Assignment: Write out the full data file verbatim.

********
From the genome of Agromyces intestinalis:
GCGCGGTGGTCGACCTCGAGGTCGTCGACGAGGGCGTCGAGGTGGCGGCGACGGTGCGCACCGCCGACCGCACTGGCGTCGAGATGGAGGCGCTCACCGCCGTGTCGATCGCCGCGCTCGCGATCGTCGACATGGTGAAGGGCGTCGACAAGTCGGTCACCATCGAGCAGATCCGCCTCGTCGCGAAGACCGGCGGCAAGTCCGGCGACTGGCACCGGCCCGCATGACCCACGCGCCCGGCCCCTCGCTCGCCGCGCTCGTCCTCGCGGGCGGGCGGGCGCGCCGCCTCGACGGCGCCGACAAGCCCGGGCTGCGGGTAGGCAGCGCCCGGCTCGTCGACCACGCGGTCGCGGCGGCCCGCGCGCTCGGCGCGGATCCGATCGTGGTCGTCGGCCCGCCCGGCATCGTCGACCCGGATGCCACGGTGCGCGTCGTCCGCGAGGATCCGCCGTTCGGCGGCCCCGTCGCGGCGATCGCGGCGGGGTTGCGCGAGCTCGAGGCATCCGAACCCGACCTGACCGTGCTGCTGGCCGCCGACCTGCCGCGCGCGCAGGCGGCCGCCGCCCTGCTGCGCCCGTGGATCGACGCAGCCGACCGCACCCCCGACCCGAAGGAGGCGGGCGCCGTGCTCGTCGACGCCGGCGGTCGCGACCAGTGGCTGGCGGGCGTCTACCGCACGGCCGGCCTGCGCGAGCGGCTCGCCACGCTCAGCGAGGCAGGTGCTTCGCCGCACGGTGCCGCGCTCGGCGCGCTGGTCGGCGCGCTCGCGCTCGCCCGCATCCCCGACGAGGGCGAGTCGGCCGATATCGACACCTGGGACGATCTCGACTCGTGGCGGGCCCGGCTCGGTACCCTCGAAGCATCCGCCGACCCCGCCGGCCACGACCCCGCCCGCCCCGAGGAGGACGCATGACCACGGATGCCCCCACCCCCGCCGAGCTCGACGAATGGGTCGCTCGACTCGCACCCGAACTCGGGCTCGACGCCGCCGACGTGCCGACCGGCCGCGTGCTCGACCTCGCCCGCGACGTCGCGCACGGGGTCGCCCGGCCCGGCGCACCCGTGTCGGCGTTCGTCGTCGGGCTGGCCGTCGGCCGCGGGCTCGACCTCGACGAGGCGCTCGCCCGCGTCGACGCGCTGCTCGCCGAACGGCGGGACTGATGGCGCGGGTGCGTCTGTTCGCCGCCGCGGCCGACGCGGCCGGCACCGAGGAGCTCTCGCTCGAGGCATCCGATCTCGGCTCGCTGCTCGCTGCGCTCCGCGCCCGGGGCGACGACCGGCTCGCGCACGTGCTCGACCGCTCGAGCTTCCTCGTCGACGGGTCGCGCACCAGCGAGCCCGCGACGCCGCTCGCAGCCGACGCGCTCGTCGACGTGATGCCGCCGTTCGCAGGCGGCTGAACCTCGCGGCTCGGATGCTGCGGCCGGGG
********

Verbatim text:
From the genome of Agromyces intestinalis:
GCGCGGTGGTCGACCTCGAGGTCGTCGACGAGGGCGTCGAGGTGGCGGCGACGGTGCGCACCGCCGACCGCACTGGCGTCGAGATGGAGGCGCTCACCGCCGTGTCGATCGCCGCGCTCGCGATCGTCGACATGGTGAAGGGCGTCGACAAGTCGGTCACCATCGAGCAGATCCGCCTCGTCGCGAAGACCGGCGGCAAGTCCGGCGACTGGCACCGGCCCGCATGACCCACGCGCCCGGCCCCTCGCTCGCCGCGCTCGTCCTCGCGGGCGGGCGGGCGCGCCGCCTCGACGGCGCCGACAAGCCCGGGCTGCGGGTAGGCAGCGCCCGGCTCGTCGACCACGCGGTCGCGGCGGCCCGCGCGCTCGGCGCGGATCCGATCGTGGTCGTCGGCCCGCCCGGCATCGTCGACCCGGATGCCACGGTGCGCGTCGTCCGCGAGGATCCGCCGTTCGGCGGCCCCGTCGCGGCGATCGCGGCGGGGTTGCGCGAGCTCGAGGCATCCGAACCCGACCTGACCGTGCTGCTGGCCGCCGACCTGCCGCGCGCGCAGGCGGCCGCCGCCCTGCTGCGCCCGTGGATCGACGCAGCCGACCGCACCCCCGACCCGAAGGAGGCGGGCGCCGTGCTCGTCGACGCCGGCGGTCGCGACCAGTGGCTGGCGGGCGTCTACCGCACGGCCGGCCTGCGCGAGCGGCTCGCCACGCTCAGCGAGGCAGGTGCTTCGCCGCACGGTGCCGCGCTCGGCGCGCTGGTCGGCGCGCTCGCGCTCGCCCGCATCCCCGACGAGGGCGAGTCGGCCGATATCGACACCTGGGACGATCTCGACTCGTGGCGGGCCCGGCTCGGTACCCTCGAAGCATCCGCCGACCCCGCCGGCCACGACCCCGCCCGCCCCGAGGAGGACGCATGACCACGGATGCCCCCACCCCCGCCGAGCTCGACGAATGGGTCGCTCGACTCGCACCCGAACTCGGGCTCGACGCCGCCGACGTGCCGACCGGCCGCGTGCTCGACCTCGCCCGCGACGTCGCGCACGGGGTCGCCCGGCCCGGCGCACCCGTGTCGGCGTTCGTCGTCGGGCTGGCCGTCGGCCGCGGGCTCGACCTCGACGAGGCGCTCGCCCGCGTCGACGCGCTGCTCGCCGAACGGCGGGACTGATGGCGCGGGTGCGTCTGTTCGCCGCCGCGGCCGACGCGGCCGGCACCGAGGAGCTCTCGCTCGAGGCATCCGATCTCGGCTCGCTGCTCGCTGCGCTCCGCGCCCGGGGCGACGACCGGCTCGCGCACGTGCTCGACCGCTCGAGCTTCCTCGTCGACGGGTCGCGCACCAGCGAGCCCGCGACGCCGCTCGCAGCCGACGCGCTCGTCGACGTGATGCCGCCGTTCGCAGGCGGCTGAACCTCGCGGCTCGGATGCTGCGGCCGGGG